Utilities head toward more intelligent grid
SUBNET Solutions Inc | Monday, October 22, 2012
All over the world, utilities are taking part in a tech revolution that will see traditional communication infrastructure and legacy substation devices go by the wayside to make room for modern smart grid architecture, Electric Light and Power reports.
According to the news source, utilities are increasingly adopting next-generation Ethernet and Internet Protocol-based packet-switched networks (PSNs). Installation of PSNs is crucial, considering their ability to handle the high amount of two-way traffic that is a staple of advanced grid functions in an intelligent network.
Because of this, almost all utilities anywhere in the world will soon plan for or begin entire overhauls of their transmission and distribution system to transform it into an intelligent PSN that efficiently and reliably takes on the challenges posed by multi-directional data flow. This will occur primarily among Internet Protocol SCADA systems, IEC 61850 IEDs and other substation automation technologies.
The media outlet reported that a recent survey, issued by the Utilities Telecom Council, found that information communications technology spending among U.S. utilities was expected to currently be at $3.2 billion strictly for telecom equipment and services. The second largest amount of spending was on transport networks, followed closely by two-way metering.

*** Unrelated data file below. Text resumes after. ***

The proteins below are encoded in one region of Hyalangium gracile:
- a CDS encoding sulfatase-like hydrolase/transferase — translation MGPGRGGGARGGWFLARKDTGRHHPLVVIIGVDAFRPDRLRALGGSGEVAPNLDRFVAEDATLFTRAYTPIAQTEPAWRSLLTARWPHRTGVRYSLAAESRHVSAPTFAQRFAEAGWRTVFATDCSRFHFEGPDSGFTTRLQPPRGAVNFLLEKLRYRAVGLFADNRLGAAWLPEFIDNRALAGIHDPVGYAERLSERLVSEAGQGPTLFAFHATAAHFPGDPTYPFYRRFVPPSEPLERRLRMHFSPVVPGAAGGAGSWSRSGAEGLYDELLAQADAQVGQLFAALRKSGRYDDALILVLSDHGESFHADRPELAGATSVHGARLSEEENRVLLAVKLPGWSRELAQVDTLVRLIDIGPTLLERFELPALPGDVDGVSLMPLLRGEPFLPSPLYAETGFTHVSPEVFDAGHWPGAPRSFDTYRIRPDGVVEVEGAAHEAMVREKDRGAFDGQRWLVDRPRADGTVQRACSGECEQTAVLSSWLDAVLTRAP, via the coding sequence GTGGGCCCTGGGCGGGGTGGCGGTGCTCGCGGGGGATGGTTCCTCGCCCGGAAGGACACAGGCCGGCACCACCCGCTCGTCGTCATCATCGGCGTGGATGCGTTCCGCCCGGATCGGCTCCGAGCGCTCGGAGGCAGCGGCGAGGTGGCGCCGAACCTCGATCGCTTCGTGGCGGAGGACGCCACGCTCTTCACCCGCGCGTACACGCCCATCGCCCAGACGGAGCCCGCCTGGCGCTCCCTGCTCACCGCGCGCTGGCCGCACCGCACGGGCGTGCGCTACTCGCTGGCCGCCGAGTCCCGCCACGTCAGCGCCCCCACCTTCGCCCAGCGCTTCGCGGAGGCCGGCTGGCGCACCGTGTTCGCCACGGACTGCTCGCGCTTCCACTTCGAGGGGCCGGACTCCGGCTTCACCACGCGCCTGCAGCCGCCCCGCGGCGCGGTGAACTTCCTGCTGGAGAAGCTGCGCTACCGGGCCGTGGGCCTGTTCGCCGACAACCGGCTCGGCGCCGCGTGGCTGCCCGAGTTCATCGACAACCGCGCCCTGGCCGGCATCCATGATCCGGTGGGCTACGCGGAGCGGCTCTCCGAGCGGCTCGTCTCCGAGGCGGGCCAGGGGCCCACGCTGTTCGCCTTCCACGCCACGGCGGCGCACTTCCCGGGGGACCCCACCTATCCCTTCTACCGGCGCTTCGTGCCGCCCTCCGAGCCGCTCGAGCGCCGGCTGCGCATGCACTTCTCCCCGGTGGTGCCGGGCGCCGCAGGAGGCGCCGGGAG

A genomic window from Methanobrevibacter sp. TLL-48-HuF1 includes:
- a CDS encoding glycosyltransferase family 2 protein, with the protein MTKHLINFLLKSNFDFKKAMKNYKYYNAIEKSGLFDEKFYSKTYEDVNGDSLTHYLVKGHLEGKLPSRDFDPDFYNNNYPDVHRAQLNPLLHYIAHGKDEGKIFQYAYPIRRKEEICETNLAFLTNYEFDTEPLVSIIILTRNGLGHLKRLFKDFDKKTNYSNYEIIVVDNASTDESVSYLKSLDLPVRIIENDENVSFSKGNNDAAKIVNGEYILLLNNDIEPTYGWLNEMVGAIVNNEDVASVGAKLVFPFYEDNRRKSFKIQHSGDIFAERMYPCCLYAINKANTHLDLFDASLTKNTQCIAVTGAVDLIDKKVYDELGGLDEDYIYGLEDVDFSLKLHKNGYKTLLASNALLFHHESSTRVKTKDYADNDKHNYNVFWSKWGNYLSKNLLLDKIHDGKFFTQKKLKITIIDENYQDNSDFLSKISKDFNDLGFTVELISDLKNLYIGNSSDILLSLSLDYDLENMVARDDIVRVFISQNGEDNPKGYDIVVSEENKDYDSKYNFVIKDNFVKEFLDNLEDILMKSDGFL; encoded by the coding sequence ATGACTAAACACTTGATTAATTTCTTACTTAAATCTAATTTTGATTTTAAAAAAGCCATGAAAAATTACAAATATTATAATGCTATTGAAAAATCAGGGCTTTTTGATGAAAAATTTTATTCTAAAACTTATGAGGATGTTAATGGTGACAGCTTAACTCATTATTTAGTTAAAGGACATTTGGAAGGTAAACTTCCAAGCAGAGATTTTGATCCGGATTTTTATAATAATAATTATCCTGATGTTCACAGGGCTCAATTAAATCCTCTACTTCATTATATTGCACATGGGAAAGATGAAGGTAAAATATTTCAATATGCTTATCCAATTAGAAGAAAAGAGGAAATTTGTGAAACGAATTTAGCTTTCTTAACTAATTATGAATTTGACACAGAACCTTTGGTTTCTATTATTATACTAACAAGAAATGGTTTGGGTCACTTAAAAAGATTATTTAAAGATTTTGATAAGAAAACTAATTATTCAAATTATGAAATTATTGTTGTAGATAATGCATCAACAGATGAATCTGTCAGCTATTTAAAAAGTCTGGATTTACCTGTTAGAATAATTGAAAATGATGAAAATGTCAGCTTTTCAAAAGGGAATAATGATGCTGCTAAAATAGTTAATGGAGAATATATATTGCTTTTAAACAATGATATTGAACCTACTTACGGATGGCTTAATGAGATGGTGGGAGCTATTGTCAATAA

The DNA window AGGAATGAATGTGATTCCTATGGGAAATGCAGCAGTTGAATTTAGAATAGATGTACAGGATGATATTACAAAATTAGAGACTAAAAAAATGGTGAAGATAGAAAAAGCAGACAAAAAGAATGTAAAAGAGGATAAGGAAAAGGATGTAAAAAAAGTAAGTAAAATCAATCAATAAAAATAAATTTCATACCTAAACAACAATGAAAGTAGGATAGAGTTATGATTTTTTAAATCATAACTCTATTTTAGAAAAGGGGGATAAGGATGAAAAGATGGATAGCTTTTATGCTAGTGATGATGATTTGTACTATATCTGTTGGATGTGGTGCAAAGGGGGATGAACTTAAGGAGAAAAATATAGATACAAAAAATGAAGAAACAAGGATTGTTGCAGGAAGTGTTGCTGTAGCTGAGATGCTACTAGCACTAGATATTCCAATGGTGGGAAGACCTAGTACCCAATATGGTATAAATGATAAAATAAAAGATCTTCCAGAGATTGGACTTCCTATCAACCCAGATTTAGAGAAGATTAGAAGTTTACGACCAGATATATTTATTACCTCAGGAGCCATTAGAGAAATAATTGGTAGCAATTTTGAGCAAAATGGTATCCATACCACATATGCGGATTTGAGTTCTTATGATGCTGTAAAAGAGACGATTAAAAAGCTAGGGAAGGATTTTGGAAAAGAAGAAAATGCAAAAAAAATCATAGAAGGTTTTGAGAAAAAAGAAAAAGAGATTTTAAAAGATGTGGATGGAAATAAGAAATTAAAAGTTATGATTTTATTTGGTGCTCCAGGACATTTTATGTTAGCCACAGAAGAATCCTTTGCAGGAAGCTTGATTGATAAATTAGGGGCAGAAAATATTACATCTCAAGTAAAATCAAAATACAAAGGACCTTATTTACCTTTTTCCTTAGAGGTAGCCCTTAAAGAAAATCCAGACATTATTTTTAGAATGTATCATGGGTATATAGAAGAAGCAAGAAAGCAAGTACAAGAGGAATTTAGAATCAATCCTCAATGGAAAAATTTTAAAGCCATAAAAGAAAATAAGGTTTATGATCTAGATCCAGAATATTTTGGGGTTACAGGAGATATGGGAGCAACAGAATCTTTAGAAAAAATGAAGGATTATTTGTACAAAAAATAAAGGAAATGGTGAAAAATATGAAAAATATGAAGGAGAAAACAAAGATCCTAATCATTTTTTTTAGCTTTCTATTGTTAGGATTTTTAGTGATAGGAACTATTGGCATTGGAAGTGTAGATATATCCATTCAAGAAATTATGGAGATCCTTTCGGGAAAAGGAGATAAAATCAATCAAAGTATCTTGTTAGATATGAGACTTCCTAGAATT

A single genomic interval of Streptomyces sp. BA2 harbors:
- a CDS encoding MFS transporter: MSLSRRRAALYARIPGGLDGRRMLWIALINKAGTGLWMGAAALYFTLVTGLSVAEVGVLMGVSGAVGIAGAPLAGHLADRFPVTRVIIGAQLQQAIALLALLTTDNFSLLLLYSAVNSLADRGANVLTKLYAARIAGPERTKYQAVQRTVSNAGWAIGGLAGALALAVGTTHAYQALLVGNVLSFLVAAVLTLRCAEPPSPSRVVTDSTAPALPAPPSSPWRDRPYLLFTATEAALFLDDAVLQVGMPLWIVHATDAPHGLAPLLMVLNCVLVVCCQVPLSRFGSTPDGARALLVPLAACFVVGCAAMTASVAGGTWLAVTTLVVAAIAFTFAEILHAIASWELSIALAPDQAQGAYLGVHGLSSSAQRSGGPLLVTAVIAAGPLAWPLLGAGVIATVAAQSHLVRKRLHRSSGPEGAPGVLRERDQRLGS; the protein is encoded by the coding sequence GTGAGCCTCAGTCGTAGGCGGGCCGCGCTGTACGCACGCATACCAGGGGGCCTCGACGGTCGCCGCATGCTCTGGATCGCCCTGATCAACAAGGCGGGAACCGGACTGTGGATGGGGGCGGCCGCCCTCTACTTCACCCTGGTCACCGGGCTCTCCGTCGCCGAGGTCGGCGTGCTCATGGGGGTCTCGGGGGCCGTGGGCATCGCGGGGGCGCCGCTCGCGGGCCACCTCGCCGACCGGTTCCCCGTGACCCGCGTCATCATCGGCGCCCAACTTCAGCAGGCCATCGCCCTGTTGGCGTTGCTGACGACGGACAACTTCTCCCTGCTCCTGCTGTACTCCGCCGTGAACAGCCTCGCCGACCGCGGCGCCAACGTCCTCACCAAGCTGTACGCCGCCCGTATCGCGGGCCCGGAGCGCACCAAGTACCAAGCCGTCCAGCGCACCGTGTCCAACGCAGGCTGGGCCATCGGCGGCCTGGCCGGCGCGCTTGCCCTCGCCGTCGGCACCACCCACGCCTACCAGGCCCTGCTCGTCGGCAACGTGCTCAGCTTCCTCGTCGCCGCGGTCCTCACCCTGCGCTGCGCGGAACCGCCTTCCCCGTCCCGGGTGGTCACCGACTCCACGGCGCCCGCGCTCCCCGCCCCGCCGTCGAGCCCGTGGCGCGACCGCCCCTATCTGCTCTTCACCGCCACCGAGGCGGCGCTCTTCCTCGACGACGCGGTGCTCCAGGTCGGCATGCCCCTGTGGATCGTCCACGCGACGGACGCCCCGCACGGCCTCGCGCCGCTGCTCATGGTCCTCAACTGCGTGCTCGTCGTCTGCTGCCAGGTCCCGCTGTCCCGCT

The push for smart grid installations is supported by most utilities, however, some companies, many of which are self-owned, have expressed uncertainty about switching communication platforms. Many of these utilities have held off switching to Internet Protocol systems that they feel may not have the right attributes to ensure reliability.
"In particular, specific utility applications that require smart communications over PSNs need dependable service assurance tools to ensure low end-to-end delay, high availability and resiliency," wrote Kobi Gol, RAD Data Communications' business development and solution manager for utilities, transportation and access migration.
"To slightly complicate matters, Ethernet and Internet Protocol networks are required to handle next-generation data and traffic such as analog voice, serial SCADA and teleprotection signals because extensively embedded legacy equipment will not be phased out overnight," he added.
With the introduction of PSNs will also come new cybersecurity threats. As more devices are interconnected, several new access points - many of which will be unrestricted - will open up, putting systems at risk.
As more utilities install new devices on their legacy equipment, many are choosing SUBNET's products and technologies to quickly, efficiently and reliably perform grid modernization projects.
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